Vegetables are a great choice on the paleo diet especially those that grow above the ground such as broccoli, cabbage, cauliflower and kale.  These tend to be low in carbohydrate and highly nutritious containing folate, vitamin C, phytochemicals and soluble fibre.  If you are looking to increase calcium in your diet choose:  collard greens, spinach or turnip greens.  Vegetables that grow below the ground are richer in carbohydrate content and should be eaten less frequently: carrots, parsnips, swedes, sweet potatoes, squashes, pumpkins.  Avoid white potatoes for their effect on your insulin.   Great alternatives to mashed potato are mashed cauliflower or mashed  celeriac (mash with cream or butter or both, add seasoning) Onions are fine (impossible to overeat onions) and mushrooms are relatively low in carbohydrate and rich in vitamin D and tasty (especially in a fried breakfast)!

In summary – avoid fruit in favour of vegetables if weight loss and great health are your goals.  And be selective int he vegetables you chose.  Follow the paleo diet and in this way, your weight will continue to fall off.  Finally avoid those public health campaign messages….or at least investigate for yourself and check that the findings are based on scientific evidence and not fuelled by an industry with a vested financial interest! So the very next time you hear a food manufacturer or distributor telling you it’s part of your five-a-day, you’ll be saying No Way!

Obese: A Year to Save My Life

Did you see the show “Obese: a year to save my life”?  It aired last night on Sky 1 at 9 pm and we watched Claire – here is her story.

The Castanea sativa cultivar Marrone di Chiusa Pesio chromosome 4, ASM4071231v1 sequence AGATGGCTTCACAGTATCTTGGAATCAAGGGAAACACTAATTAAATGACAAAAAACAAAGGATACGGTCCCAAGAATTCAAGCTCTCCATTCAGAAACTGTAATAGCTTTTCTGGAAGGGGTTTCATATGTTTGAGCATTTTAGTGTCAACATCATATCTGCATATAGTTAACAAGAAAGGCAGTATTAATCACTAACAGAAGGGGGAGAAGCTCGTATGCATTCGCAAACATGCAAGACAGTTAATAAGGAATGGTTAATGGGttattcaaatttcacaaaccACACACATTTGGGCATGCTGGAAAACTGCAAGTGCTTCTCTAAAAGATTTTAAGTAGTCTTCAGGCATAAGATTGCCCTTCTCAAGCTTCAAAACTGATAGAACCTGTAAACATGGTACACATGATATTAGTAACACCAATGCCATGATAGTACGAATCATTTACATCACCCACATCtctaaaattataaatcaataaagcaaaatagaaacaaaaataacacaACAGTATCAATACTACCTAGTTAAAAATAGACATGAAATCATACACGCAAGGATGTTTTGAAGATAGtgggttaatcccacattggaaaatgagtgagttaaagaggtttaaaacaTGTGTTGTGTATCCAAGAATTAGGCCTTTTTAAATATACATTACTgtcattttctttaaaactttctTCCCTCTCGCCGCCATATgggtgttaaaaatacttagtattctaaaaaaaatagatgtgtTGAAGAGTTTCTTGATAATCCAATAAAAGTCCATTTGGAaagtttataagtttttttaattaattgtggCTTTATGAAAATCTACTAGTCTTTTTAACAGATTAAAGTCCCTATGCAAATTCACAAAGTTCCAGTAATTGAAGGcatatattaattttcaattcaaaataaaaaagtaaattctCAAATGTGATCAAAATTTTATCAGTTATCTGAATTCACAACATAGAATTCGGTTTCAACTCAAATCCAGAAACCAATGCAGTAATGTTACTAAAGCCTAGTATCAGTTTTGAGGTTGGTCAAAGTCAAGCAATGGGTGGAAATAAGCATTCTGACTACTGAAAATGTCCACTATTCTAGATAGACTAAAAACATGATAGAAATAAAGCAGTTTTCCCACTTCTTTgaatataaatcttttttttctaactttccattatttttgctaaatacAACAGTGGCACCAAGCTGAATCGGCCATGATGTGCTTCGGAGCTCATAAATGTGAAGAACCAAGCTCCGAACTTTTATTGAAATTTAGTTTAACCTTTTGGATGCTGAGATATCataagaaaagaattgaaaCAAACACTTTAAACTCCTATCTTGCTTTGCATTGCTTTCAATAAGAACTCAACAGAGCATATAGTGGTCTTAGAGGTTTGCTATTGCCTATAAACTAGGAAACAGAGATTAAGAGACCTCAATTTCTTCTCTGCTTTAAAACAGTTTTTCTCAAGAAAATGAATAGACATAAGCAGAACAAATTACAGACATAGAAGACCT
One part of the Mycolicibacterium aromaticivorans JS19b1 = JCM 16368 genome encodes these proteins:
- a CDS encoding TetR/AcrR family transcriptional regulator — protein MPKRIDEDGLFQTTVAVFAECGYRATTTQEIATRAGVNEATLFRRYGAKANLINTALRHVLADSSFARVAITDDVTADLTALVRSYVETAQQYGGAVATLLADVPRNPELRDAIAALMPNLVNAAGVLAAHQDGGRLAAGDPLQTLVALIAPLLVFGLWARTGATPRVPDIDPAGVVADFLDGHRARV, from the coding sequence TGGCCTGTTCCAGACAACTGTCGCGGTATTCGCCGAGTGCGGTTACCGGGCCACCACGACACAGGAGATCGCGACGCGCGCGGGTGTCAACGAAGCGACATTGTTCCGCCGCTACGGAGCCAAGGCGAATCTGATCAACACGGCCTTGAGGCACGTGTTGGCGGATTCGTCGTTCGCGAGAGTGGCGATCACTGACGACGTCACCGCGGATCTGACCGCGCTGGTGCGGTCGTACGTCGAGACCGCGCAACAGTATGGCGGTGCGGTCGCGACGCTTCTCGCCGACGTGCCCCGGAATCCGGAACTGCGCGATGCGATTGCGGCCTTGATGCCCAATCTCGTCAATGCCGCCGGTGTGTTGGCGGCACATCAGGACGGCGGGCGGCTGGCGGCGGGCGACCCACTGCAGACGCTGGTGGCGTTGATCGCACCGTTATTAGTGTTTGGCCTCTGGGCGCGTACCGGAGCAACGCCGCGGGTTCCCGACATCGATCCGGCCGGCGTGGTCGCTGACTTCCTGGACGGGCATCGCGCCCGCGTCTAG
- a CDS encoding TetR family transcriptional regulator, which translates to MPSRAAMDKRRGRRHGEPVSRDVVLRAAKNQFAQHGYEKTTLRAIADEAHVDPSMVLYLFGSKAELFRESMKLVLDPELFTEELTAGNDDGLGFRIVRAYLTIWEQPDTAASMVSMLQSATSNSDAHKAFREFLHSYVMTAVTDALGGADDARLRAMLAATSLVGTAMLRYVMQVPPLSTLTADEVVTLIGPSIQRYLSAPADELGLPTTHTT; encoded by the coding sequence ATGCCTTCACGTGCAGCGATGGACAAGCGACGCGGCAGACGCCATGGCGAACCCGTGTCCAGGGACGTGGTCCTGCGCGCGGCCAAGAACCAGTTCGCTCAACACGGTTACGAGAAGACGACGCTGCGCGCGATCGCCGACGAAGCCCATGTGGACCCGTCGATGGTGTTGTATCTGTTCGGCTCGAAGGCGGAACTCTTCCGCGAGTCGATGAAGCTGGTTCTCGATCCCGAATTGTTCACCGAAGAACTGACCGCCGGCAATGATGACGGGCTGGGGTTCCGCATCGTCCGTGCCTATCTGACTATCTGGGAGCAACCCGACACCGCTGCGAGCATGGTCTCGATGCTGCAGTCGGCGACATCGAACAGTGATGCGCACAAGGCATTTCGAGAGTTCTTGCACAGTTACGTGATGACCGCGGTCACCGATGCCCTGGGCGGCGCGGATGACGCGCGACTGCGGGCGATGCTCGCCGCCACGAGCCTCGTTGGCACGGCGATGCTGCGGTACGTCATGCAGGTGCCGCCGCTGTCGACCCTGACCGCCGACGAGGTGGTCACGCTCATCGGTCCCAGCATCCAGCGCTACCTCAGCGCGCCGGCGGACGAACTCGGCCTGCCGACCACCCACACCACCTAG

Claire is 32 but feels twenty years older.  She is constantly juggling a busy and stressful job with the needs of her energetic four-year-old son. And when the stress spiralled out of control, Claire took comfort in food.

Claire-obese

Name: Claire

Weight before show: 26st 7lbs

Metabolic age: 47

Actual age: 32

Since adolescence Claire would go from yo-yo dieting to extreme binges, and on a bad binge day she could pack away more than 8000 calories.  She turned to food to heal past emotional problems and even though she’s undergone therapy, she’s never been able to take control of her eating disorder. She was also at the point where she worried that she couldn’t keep up with her son.

Claire longed to break this vicious cycle and desperately wanted to get her life and her weight under control, so she could play a more active role in her young son’s life.

It’s a familiar story?  And handsome weight loss coach, Jesse Pavelka flew in from America and told Claire to eat less and exercise more.  That’s it in a nutshell really.

Claire-obese-afterAnd Claire did lose weight.  A staggering amount of weight……BUT…

What happens when the cameras leave and the attention fades?  Can you fill in the gaps?  What’s your experience of conventional dietary wisdom?  And why don’t these shows ever record a follow up 6 months, one year, two years down the line?  Because you’ve probably guessed it, Claire will have put the weight back on.  In the interim, the staggering transformation makes for perfect “fairy tale” television.

Sadly,  anyone watching this type of show with excess fat to lose can’t help but take on board the fact that to get from morbidly obese to “normal” involves getting up at 6 o’clock in the morning; putting in 2 to 4 hours of training per day and eating less that 1500 calories for each meal.  At least that’s what conventional dietary wisdom tells us.

And watching Claire’s secret diaries recording her binge eating during her diet when the stress of it all got too much for her (6 large bars of caramel chocolate in 4 hours on one occasion) suggests that things are not under “control” and that the long cycle of yo-yo dieting may well return.